You are not currently logged in.
Access your personal account or get JSTOR access through your library or other institution:
If You Use a Screen ReaderThis content is available through Read Online (Free) program, which relies on page scans. Since scans are not currently available to screen readers, please contact JSTOR User Support for access. We'll provide a PDF copy for your screen reader.
An Epidemic among Voles (Microtus agrestis) on the Scottish Border in the Spring of 1934
Charles Elton, D. H. S. Davis and G. M. Findlay
Journal of Animal Ecology
Vol. 4, No. 2 (Nov., 1935), pp. 277-288
Published by: British Ecological Society
Stable URL: http://www.jstor.org/stable/1018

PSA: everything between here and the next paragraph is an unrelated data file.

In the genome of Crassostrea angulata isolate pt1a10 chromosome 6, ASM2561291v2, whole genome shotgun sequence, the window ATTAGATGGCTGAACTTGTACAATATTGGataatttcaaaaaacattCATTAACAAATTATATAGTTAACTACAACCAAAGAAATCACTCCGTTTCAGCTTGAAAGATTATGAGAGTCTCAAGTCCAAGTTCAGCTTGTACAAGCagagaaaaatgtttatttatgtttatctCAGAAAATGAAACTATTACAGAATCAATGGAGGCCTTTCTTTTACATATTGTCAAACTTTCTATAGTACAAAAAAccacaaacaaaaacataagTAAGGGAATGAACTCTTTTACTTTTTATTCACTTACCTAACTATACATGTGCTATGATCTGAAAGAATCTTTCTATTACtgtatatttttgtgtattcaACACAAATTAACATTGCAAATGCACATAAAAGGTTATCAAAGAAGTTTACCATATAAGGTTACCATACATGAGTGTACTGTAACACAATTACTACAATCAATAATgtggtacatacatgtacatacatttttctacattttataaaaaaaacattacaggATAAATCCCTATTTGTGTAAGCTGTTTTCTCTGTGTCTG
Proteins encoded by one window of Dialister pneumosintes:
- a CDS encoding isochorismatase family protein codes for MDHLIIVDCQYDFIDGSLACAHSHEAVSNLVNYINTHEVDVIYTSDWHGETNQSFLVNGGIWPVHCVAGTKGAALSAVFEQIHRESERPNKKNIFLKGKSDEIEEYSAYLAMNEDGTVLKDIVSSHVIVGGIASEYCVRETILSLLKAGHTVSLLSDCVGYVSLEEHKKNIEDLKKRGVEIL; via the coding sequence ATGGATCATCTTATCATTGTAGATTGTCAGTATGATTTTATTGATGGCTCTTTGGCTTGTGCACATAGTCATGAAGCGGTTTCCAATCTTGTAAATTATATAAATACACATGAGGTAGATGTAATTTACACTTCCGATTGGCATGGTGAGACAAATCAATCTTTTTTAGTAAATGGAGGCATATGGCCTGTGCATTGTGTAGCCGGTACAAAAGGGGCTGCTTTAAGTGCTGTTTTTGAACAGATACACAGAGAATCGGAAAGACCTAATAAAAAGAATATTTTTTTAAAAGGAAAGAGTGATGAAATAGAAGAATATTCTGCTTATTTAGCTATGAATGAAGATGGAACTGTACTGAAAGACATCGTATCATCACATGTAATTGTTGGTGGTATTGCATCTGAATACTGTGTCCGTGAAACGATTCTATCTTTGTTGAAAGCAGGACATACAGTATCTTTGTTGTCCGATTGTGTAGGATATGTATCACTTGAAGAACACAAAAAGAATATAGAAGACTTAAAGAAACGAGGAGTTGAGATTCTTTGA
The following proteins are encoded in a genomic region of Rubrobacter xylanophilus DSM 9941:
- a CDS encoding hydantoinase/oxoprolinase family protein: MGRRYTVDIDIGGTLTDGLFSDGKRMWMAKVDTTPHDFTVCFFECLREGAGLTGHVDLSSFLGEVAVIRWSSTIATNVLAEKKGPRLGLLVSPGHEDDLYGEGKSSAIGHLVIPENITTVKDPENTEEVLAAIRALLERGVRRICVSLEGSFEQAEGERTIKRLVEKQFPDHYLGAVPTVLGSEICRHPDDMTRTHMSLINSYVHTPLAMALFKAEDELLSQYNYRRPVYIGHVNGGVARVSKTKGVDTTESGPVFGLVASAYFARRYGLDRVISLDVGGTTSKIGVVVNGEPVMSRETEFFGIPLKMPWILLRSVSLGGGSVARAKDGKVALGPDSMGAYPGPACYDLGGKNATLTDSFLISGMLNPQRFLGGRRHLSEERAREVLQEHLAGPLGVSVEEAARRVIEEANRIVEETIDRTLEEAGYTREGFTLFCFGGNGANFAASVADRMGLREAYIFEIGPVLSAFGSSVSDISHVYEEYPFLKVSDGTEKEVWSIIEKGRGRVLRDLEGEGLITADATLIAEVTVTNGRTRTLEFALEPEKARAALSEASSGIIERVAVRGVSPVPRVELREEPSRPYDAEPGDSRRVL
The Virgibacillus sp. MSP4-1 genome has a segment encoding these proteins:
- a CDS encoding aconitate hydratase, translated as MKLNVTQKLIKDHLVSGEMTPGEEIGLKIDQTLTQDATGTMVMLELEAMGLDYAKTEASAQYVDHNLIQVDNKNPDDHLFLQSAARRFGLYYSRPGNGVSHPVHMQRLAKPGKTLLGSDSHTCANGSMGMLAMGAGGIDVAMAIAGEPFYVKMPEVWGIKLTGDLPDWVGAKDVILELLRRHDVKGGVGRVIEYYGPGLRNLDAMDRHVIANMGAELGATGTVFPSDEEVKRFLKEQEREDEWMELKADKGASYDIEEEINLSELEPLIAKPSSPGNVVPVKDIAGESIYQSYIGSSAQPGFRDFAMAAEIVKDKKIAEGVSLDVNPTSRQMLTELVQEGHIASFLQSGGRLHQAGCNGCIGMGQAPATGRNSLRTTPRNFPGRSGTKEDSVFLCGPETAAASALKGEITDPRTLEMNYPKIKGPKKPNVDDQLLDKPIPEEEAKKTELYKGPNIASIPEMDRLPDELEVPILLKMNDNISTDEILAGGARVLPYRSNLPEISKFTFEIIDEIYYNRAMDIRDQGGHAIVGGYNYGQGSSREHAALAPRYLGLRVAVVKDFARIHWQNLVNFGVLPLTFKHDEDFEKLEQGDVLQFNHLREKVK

Page Count: 13
Since scans are not currently available to screen readers, please contact JSTOR User Support for access. We'll provide a PDF copy for your screen reader.
Preview not available
On the basis of trapping and trace censuses an epidemic among voles (Microtus) was forecast in the Newcastleton area of southern Scotland for the spring of 1934. This was expected as the result of a periodic maximum in numbers shown in 1933. Field and laboratory studies were carried out during the first 6 months of 1934, involving census work, breeding voles, collection of live voles and pathological examinations and experiments. A severe epidemic occurred with a peak mortality in April and May, voles dying in the laboratory with a protozoan infection of the brain due to Toxoplasma. This was successfully transmitted to stocks of normal healthy voles and no deaths were found due to causes other than Toxoplasma. Since Toxoplasma was found to cause similar mortality on two other areas in 1933 it is evidently an important controlling factor in the short-period fluctuation known to occur among vole populations in Britain.
Journal of Animal Ecology © 1935 British Ecological Society